English death rate now at normal winter levels as coronavirus deaths fall | Society

Deaths rates in England have fallen to the same level as in an average winter as the devastating impact of coronavirus wanes, the chief medical officer has said.

The number of Covid-related deaths has fallen sharply since a peak last month, and the number of people in hospital with the virus has fallen below 9,000, compared with more than 20,000 in mid-April.

Speaking at the government’s daily press conference, Prof Chris Whitty said: “All-cause mortality has come down at the same time as the Covid deaths have come down and it is now at roughly the rate it is at in an average winter. So we are essentially having a winter … in terms of mortality, but in late spring and early summer.”

The government’s official tally of UK coronavirus deaths now stands at 36,042, although the true figure is known to be more than 40,000.

Daily hospital deaths of patients with Covid-19 in England peaked at 891, according to official NHS figures. On 15 May, the most recent date for which there is reliable data, there were 152 hospital deaths, the lowest since March.

Some news headlines suggested significant numbers of NHS trusts, including six major London trusts, had gone 48 hours without any coronavirus deaths, but the reports were premature. As NHS England pointed out, the data for the past five days was incomplete and likely to be revised.

For example, NHS England’s 20 May release, which covered the previous day, showed zero deaths in the capital. But Thursday’s release shows that figure has been revised up to seven deaths on 19 May.

The NHS figures cover only hospital deaths. Deaths in care homes and other settings are not reflected, while the daily whole-of-UK figure only counts cases where the individual tested positive for Covid-19.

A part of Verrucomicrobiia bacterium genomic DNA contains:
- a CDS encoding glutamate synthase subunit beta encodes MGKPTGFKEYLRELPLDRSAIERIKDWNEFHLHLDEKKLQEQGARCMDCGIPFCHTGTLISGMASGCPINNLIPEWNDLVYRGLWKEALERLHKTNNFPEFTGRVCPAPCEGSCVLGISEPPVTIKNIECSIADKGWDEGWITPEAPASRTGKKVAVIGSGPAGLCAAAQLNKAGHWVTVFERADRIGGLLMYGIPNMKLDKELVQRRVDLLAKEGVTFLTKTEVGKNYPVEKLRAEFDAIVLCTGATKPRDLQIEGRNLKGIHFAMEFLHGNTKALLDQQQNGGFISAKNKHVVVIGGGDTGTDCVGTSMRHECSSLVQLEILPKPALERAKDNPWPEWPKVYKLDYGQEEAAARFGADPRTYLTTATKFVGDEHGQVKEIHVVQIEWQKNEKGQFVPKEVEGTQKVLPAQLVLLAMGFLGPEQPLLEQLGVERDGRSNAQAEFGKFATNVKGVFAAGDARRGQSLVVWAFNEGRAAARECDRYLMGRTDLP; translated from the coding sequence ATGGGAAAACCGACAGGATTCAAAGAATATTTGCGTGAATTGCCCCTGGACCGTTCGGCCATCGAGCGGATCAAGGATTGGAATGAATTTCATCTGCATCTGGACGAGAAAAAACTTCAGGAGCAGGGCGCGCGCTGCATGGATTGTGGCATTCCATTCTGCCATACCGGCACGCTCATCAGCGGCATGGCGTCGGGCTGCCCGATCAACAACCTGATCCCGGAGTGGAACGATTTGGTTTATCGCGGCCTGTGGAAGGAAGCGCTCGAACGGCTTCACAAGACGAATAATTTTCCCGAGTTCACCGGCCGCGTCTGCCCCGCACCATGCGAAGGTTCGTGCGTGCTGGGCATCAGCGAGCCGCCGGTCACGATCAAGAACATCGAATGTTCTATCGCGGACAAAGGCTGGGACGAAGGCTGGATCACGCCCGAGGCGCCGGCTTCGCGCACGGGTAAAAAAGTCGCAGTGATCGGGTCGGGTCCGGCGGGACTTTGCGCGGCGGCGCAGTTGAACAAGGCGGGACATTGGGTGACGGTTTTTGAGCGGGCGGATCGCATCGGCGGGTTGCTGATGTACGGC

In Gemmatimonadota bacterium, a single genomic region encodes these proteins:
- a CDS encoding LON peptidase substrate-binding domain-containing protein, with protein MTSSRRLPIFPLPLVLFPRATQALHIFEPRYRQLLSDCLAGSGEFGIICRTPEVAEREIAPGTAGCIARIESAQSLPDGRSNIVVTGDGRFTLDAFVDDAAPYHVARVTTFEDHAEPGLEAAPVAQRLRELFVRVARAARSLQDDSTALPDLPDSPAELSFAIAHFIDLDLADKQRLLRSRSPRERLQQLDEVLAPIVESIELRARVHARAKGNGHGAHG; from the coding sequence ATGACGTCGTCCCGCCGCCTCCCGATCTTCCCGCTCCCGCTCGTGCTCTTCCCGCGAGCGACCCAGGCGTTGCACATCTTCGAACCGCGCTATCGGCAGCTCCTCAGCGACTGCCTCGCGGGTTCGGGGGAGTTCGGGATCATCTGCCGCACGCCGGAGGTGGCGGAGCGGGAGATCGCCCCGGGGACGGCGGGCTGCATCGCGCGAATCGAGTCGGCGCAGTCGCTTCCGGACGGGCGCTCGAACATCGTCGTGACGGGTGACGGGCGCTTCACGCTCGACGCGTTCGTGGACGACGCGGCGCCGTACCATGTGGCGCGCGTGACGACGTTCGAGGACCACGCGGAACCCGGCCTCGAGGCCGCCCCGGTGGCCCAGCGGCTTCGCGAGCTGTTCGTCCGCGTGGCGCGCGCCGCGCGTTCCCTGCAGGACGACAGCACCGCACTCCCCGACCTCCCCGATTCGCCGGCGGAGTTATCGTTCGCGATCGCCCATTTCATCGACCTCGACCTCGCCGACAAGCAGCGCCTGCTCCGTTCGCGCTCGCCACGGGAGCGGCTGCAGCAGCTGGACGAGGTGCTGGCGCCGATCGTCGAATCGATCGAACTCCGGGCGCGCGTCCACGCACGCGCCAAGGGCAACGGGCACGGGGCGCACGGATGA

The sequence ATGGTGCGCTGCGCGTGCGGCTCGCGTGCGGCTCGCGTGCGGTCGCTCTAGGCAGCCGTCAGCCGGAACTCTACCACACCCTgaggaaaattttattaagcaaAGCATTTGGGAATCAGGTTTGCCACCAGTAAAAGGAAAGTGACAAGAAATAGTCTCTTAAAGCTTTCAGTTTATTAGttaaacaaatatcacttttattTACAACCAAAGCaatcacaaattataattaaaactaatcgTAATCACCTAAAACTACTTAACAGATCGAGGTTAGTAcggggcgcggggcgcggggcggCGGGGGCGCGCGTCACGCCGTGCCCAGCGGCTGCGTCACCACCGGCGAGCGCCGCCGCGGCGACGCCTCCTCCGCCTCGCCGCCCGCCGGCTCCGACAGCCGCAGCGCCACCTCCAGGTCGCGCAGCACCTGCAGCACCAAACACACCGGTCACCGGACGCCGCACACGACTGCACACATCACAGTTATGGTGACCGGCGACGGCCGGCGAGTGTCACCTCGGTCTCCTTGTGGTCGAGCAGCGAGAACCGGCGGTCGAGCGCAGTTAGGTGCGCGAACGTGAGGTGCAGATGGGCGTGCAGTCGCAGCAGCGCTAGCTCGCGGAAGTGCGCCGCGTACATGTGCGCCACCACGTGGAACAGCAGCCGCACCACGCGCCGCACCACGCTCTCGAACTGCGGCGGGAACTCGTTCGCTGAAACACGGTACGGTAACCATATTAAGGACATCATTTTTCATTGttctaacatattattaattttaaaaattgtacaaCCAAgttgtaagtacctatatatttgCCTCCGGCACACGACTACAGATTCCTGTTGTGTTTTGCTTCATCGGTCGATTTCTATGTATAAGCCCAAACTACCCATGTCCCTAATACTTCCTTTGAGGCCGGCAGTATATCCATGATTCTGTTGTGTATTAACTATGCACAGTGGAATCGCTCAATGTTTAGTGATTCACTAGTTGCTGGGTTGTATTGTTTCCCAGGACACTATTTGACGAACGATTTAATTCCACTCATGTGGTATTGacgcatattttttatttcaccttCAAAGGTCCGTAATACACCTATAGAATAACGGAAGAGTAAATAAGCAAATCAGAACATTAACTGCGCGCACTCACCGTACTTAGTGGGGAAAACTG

It means all the figures are undercounts, and a fuller picture for London and the rest of England and Wales will only be obtained when the Office for National Statistics (ONS) covers this week in its retrospective data collection, which it bases on death certificates.

Dr Jason Oke, from the Centre for Evidence-Based Medicine and Nuffield Department of Primary Care Health Sciences at Oxford University, produced the figures based on trust data from Monday and Tuesday but accepted that new deaths could emerge.

He maintained that there was reason to be optimistic, however. “We are on the way out,” he said. “I think the continuation [of the downward trend] would make sense. And if there’s any effect from coming out of lockdown, which we are now, it’s probably at least a month away. So I’m thinking that downward trend will continue, that would be my guess, for a couple of weeks at least, and it [the daily number of deaths] possibly could get very low.”

On Thursday the ONS published its second snapshot of people with coronavirus in the community in England, finding that the number infected has remained stable in the last two weeks. It found that 137,000 people – 0.25% of the population – had coronavirus at any given time during the two weeks from 4-17 May.

The previous set of figures showed 148,000 were infected in England between 27 April and 10 May. The ONS said the difference was “relatively small and it should be interpreted that the number of people in England that have Covid-19 is relatively stable”.

Paul Hunter, a professor in medicine at the University of East Anglia, said: “One concerning factor is that the rate does not seem to have declined much since the previous report, so does this mean that the decline in the epidemic is perhaps stalling as people start to get out more?

“Too early to say but we need to monitor this. Hospitalisations and deaths (rolling seven-day averages) from Covid-19 are still declining, though maybe not as rapidly over the past few days, so nothing to be too concerned about yet.”

The survey tested 14,599 people in 7,054 households, of whom 35 individuals in 32 households tested positive. The figures do not include people staying in hospital or care homes, where infections are likely to be higher.

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